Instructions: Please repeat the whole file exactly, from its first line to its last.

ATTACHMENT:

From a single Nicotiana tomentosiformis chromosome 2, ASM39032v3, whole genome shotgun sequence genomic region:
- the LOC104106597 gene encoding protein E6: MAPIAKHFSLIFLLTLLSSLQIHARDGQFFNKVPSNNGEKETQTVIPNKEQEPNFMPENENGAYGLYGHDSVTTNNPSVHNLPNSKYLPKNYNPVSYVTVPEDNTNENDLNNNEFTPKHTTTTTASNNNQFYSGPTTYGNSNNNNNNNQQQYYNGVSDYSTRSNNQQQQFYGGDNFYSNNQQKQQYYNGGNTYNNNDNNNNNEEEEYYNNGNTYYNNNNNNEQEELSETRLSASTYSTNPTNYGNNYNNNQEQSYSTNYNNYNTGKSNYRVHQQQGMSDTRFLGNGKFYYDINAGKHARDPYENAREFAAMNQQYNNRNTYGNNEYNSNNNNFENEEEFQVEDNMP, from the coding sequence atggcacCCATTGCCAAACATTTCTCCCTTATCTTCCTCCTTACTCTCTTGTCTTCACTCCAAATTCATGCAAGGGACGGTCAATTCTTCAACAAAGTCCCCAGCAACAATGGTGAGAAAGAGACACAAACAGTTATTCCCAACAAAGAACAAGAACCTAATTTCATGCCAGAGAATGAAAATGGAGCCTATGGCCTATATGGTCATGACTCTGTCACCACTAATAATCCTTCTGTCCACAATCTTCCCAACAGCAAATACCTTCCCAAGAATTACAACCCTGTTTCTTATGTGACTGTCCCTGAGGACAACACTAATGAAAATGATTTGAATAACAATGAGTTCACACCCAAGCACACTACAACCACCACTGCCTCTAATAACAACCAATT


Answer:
From a single Nicotiana tomentosiformis chromosome 2, ASM39032v3, whole genome shotgun sequence genomic region:
- the LOC104106597 gene encoding protein E6: MAPIAKHFSLIFLLTLLSSLQIHARDGQFFNKVPSNNGEKETQTVIPNKEQEPNFMPENENGAYGLYGHDSVTTNNPSVHNLPNSKYLPKNYNPVSYVTVPEDNTNENDLNNNEFTPKHTTTTTASNNNQFYSGPTTYGNSNNNNNNNQQQYYNGVSDYSTRSNNQQQQFYGGDNFYSNNQQKQQYYNGGNTYNNNDNNNNNEEEEYYNNGNTYYNNNNNNEQEELSETRLSASTYSTNPTNYGNNYNNNQEQSYSTNYNNYNTGKSNYRVHQQQGMSDTRFLGNGKFYYDINAGKHARDPYENAREFAAMNQQYNNRNTYGNNEYNSNNNNFENEEEFQVEDNMP, from the coding sequence atggcacCCATTGCCAAACATTTCTCCCTTATCTTCCTCCTTACTCTCTTGTCTTCACTCCAAATTCATGCAAGGGACGGTCAATTCTTCAACAAAGTCCCCAGCAACAATGGTGAGAAAGAGACACAAACAGTTATTCCCAACAAAGAACAAGAACCTAATTTCATGCCAGAGAATGAAAATGGAGCCTATGGCCTATATGGTCATGACTCTGTCACCACTAATAATCCTTCTGTCCACAATCTTCCCAACAGCAAATACCTTCCCAAGAATTACAACCCTGTTTCTTATGTGACTGTCCCTGAGGACAACACTAATGAAAATGATTTGAATAACAATGAGTTCACACCCAAGCACACTACAACCACCACTGCCTCTAATAACAACCAATT